Its probably one of those times where the gameplay guys are just ignoring the lore guys because if Darkspawn blood was THAT dangerous then people wouldn't be fighting them in melee, it would have to be ranged or at the very least at the end of a very long spear. And while that might make for a fine RTS style game, its gonna suck balls for a party based RPG. As a result, Darkspawn blood is only dangerous when plot calls for it.
 
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twistedmic

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Honestly any game that decides to change gameplay up drastically at the very last minutes is making a mistake and should feel bad.

I'm looking at you MGS2 and the Solidus fight.
Don’t forget The Last of Us and their “fun” idea of suddenly making you play as Ellie out of nowhere. I spend the whole game learning and using Joel’s strengths and weaknesses and all of that gets thrown away.
 
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BrawlMan

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Honestly any game that decides to change gameplay up drastically at the very last minutes is making a mistake and should feel bad.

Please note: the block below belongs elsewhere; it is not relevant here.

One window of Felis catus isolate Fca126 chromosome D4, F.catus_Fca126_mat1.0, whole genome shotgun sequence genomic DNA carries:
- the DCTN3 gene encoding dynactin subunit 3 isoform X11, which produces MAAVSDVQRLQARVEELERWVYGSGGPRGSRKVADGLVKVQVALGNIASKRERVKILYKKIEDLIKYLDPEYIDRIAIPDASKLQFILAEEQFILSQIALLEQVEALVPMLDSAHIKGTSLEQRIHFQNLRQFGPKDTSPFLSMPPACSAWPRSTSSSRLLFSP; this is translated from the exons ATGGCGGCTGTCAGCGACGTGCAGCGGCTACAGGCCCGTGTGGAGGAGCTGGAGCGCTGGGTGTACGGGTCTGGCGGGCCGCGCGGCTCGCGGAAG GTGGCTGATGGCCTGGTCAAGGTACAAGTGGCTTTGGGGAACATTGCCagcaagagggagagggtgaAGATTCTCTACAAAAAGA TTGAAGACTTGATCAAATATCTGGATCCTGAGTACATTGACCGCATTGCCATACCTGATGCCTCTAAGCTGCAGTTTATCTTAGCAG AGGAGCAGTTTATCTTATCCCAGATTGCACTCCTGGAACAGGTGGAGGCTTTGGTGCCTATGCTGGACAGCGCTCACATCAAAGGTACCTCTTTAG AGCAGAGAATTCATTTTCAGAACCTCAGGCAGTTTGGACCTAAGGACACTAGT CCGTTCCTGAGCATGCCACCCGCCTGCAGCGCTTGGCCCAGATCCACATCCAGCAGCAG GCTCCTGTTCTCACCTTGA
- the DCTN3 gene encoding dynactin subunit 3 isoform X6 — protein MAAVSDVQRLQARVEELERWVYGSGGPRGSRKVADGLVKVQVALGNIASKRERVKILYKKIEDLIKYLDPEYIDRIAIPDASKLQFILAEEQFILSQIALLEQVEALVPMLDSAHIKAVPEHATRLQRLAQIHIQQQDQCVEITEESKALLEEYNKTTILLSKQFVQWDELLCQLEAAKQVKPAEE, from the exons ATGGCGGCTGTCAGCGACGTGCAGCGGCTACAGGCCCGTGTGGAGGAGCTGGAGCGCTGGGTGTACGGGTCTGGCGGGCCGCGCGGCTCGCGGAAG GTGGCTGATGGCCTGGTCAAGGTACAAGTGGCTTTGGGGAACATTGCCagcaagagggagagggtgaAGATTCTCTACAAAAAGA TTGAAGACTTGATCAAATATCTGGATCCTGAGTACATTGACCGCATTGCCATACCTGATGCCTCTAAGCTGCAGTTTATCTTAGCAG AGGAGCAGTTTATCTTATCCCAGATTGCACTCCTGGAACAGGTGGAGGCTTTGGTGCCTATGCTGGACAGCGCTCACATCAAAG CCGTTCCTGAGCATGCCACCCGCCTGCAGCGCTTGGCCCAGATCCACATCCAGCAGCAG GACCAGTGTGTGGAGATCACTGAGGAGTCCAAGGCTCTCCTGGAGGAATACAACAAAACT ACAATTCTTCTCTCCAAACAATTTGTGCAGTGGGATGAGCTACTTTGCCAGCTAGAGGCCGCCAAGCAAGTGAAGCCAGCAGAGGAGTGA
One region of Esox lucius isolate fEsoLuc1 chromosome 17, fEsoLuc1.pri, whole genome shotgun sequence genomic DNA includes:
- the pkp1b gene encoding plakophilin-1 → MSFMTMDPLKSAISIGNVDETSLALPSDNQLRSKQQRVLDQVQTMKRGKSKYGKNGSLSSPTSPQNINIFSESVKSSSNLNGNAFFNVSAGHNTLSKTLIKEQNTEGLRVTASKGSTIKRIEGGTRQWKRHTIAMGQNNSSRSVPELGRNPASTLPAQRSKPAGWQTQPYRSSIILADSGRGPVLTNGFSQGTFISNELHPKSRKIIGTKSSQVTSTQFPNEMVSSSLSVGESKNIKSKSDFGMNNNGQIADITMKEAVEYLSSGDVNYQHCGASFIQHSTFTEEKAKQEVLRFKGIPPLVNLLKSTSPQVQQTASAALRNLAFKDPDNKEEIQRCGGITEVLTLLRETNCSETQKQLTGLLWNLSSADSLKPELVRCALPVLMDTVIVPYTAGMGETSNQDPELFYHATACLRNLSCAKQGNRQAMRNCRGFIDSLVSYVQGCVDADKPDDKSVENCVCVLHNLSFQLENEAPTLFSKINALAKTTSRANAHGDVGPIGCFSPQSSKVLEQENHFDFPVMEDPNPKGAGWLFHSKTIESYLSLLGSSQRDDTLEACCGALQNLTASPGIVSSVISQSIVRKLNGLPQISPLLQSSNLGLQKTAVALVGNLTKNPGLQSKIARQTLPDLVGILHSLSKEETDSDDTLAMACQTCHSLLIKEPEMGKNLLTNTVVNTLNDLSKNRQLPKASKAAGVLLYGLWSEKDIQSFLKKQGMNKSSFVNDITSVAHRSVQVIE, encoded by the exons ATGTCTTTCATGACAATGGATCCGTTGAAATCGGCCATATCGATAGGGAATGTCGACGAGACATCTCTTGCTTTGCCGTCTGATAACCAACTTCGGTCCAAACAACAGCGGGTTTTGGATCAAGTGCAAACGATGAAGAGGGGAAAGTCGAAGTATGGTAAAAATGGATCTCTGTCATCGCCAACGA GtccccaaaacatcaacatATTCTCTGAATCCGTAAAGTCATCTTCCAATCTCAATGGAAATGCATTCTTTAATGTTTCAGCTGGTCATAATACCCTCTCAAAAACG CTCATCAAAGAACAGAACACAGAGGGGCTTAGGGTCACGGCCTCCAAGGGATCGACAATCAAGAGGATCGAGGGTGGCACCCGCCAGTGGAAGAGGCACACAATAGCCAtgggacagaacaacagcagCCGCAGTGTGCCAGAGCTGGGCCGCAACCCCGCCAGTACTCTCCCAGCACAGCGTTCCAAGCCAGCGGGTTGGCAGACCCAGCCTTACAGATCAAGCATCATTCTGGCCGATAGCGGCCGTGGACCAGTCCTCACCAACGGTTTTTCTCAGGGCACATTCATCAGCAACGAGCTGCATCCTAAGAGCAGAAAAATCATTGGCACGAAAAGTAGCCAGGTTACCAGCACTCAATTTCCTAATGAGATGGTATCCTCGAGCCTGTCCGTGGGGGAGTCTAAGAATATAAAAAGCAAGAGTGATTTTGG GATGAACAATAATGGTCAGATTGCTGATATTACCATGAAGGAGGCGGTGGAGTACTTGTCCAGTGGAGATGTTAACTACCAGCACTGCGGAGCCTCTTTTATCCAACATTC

Speaking of which...Treasure is so guilty of this in a lot of their games. The worst being in Gunstar Super Heroes. The helicopter portion in Orange's stage can eat a bag of dicks. It's even worse in Hard Mode, as you can't afford to take damage (100 health with no health pick-ups in between), and it's arguably worse when playing as Gunstar Blue once finishing the first section. I hated it in high school, and I still hate it now. How managed to get through that stage both times with Red and Blue I will never know.

 
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Dalisclock

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Don’t forget The Last of Us and their “fun” idea of suddenly making you play as Ellie out of nowhere. I spend the whole game learning and using Joel’s strengths and weaknesses and all of that gets thrown away.
What might be the worst part is that joel can't make/find a weapon that lasts more than a couple hits but Ellie's Switchblade can be used forever. Maybe some of the more complex stuff might break but why does a steel piece of pipe fall apart if you crush a few skulls with it?